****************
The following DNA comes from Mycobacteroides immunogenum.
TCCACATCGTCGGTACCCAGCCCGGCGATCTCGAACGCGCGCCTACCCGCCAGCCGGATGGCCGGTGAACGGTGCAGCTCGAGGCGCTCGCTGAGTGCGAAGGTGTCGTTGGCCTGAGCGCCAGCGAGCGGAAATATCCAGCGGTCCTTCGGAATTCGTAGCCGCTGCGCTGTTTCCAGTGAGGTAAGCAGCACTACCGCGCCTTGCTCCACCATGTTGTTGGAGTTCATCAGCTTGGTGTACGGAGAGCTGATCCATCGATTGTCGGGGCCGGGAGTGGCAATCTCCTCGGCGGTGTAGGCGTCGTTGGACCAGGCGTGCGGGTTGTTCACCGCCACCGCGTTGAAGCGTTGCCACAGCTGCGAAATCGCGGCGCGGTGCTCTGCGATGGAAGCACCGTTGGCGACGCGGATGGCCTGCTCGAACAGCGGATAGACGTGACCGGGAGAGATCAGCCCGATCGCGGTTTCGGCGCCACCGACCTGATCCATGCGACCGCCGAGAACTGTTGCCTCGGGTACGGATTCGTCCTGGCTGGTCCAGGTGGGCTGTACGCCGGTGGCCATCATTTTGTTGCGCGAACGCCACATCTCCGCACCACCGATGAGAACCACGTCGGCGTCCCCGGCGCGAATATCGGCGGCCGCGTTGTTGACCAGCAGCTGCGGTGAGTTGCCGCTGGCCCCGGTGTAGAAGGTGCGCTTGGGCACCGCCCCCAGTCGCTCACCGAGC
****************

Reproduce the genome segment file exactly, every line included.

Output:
The following DNA comes from Mycobacteroides immunogenum.
TCCACATCGTCGGTACCCAGCCCGGCGATCTCGAACGCGCGCCTACCCGCCAGCCGGATGGCCGGTGAACGGTGCAGCTCGAGGCGCTCGCTGAGTGCGAAGGTGTCGTTGGCCTGAGCGCCAGCGAGCGGAAATATCCAGCGGTCCTTCGGAATTCGTAGCCGCTGCGCTGTTTCCAGTGAGGTAAGCAGCACTACCGCGCCTTGCTCCACCATGTTGTTGGAGTTCATCAGCTTGGTGTACGGAGAGCTGATCCATCGATTGTCGGGGCCGGGAGTGGCAATCTCCTCGGCGGTGTAGGCGTCGTTGGACCAGGCGTGCGGGTTGTTCACCGCCACCGCGTTGAAGCGTTGCCACAGCTGCGAAATCGCGGCGCGGTGCTCTGCGATGGAAGCACCGTTGGCGACGCGGATGGCCTGCTCGAACAGCGGATAGACGTGACCGGGAGAGATCAGCCCGATCGCGGTTTCGGCGCCACCGACCTGATCCATGCGACCGCCGAGAACTGTTGCCTCGGGTACGGATTCGTCCTGGCTGGTCCAGGTGGGCTGTACGCCGGTGGCCATCATTTTGTTGCGCGAACGCCACATCTCCGCACCACCGATGAGAACCACGTCGGCGTCCCCGGCGCGAATATCGGCGGCCGCGTTGTTGACCAGCAGCTGCGGTGAGTTGCCGCTGGCCCCGGTGTAGAAGGTGCGCTTGGGCACCGCCCCCAGTCGCTCACCGAGC